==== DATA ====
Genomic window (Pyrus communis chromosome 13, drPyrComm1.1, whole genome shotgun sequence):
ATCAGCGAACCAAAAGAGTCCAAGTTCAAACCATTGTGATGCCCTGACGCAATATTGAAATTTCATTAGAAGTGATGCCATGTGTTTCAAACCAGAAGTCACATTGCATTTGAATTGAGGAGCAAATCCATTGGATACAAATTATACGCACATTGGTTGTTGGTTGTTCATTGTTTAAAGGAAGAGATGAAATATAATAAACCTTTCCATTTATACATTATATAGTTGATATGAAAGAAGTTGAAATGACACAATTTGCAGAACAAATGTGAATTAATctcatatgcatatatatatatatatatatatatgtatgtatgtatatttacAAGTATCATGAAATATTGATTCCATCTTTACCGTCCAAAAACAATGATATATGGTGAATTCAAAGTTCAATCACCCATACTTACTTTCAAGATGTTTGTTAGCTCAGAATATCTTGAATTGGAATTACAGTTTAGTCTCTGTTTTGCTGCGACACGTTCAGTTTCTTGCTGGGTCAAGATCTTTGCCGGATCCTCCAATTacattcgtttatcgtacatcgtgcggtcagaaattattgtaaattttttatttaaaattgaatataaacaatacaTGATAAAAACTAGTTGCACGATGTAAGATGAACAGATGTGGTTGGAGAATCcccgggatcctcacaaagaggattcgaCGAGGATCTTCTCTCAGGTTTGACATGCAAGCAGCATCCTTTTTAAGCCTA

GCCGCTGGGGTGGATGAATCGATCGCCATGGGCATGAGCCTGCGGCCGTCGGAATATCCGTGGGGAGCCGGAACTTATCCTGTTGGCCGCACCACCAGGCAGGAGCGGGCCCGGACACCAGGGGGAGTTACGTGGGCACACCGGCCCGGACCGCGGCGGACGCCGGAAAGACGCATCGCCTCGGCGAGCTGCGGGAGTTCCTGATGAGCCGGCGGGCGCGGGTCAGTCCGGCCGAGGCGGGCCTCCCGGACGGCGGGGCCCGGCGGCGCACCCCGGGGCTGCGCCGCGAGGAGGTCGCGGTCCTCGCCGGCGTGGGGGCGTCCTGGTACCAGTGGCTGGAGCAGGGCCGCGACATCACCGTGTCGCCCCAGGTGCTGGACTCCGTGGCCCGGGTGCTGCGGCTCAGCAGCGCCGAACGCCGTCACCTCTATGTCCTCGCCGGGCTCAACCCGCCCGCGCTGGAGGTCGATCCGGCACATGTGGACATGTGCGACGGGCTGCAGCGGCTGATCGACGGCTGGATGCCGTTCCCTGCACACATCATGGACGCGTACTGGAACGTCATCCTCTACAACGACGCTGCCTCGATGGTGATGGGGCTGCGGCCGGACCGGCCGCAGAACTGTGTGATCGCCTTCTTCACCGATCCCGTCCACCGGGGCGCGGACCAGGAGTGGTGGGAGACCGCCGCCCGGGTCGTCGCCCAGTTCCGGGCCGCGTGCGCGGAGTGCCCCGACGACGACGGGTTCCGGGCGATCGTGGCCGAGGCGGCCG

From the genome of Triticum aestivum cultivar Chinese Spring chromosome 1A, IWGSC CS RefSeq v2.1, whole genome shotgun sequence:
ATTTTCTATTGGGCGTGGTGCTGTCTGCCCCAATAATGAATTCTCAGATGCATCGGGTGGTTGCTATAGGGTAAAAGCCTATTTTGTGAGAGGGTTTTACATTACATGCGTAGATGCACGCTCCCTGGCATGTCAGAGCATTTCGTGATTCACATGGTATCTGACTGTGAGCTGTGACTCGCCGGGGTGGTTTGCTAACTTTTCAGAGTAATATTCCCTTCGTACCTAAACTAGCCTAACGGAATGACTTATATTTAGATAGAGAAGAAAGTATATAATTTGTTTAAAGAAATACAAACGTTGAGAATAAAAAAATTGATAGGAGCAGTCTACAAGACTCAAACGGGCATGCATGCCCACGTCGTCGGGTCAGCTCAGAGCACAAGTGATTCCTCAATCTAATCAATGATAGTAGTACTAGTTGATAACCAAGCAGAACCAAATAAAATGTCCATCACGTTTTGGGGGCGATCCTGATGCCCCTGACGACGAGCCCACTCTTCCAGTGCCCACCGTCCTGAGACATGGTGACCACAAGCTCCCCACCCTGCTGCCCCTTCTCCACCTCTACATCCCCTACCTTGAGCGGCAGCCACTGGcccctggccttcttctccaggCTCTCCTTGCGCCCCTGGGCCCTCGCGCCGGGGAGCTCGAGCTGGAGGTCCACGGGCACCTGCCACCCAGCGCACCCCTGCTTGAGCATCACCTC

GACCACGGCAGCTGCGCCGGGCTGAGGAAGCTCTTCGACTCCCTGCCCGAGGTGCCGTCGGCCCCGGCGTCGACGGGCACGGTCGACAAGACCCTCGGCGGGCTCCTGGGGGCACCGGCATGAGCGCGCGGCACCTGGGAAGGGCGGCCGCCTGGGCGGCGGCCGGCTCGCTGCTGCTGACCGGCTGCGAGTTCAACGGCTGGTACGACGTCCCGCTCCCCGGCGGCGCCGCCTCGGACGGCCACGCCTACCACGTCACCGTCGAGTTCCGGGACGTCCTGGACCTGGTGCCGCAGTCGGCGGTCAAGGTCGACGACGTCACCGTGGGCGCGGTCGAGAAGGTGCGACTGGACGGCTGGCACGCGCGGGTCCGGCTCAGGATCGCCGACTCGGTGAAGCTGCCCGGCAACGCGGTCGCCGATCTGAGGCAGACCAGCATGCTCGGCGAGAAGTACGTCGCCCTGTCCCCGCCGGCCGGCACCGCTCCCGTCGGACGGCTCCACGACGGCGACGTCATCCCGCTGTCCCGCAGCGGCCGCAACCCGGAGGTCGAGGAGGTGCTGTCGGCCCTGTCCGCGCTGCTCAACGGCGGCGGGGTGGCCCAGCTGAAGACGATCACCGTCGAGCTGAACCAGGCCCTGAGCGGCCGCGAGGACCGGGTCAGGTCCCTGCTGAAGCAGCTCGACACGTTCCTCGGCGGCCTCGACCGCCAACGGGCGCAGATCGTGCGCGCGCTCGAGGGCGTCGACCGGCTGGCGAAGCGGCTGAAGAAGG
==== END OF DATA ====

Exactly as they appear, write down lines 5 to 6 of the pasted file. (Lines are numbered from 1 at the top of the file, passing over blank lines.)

ATTTTCTATTGGGCGTGGTGCTGTCTGCCCCAATAATGAATTCTCAGATGCATCGGGTGGTTGCTATAGGGTAAAAGCCTATTTTGTGAGAGGGTTTTACATTACATGCGTAGATGCACGCTCCCTGGCATGTCAGAGCATTTCGTGATTCACATGGTATCTGACTGTGAGCTGTGACTCGCCGGGGTGGTTTGCTAACTTTTCAGAGTAATATTCCCTTCGTACCTAAACTAGCCTAACGGAATGACTTATATTTAGATAGAGAAGAAAGTATATAATTTGTTTAAAGAAATACAAACGTTGAGAATAAAAAAATTGATAGGAGCAGTCTACAAGACTCAAACGGGCATGCATGCCCACGTCGTCGGGTCAGCTCAGAGCACAAGTGATTCCTCAATCTAATCAATGATAGTAGTACTAGTTGATAACCAAGCAGAACCAAATAAAATGTCCATCACGTTTTGGGGGCGATCCTGATGCCCCTGACGACGAGCCCACTCTTCCAGTGCCCACCGTCCTGAGACATGGTGACCACAAGCTCCCCACCCTGCTGCCCCTTCTCCACCTCTACATCCCCTACCTTGAGCGGCAGCCACTGGcccctggccttcttctccaggCTCTCCTTGCGCCCCTGGGCCCTCGCGCCGGGGAGCTCGAGCTGGAGGTCCACGGGCACCTGCCACCCAGCGCACCCCTGCTTGAGCATCACCTC

GACCACGGCAGCTGCGCCGGGCTGAGGAAGCTCTTCGACTCCCTGCCCGAGGTGCCGTCGGCCCCGGCGTCGACGGGCACGGTCGACAAGACCCTCGGCGGGCTCCTGGGGGCACCGGCATGAGCGCGCGGCACCTGGGAAGGGCGGCCGCCTGGGCGGCGGCCGGCTCGCTGCTGCTGACCGGCTGCGAGTTCAACGGCTGGTACGACGTCCCGCTCCCCGGCGGCGCCGCCTCGGACGGCCACGCCTACCACGTCACCGTCGAGTTCCGGGACGTCCTGGACCTGGTGCCGCAGTCGGCGGTCAAGGTCGACGACGTCACCGTGGGCGCGGTCGAGAAGGTGCGACTGGACGGCTGGCACGCGCGGGTCCGGCTCAGGATCGCCGACTCGGTGAAGCTGCCCGGCAACGCGGTCGCCGATCTGAGGCAGACCAGCATGCTCGGCGAGAAGTACGTCGCCCTGTCCCCGCCGGCCGGCACCGCTCCCGTCGGACGGCTCCACGACGGCGACGTCATCCCGCTGTCCCGCAGCGGCCGCAACCCGGAGGTCGAGGAGGTGCTGTCGGCCCTGTCCGCGCTGCTCAACGGCGGCGGGGTGGCCCAGCTGAAGACGATCACCGTCGAGCTGAACCAGGCCCTGAGCGGCCGCGAGGACCGGGTCAGGTCCCTGCTGAAGCAGCTCGACACGTTCCTCGGCGGCCTCGACCGCCAACGGGCGCAGATCGTGCGCGCGCTCGAGGGCGTCGACCGGCTGGCGAAGCGGCTGAAGAAGG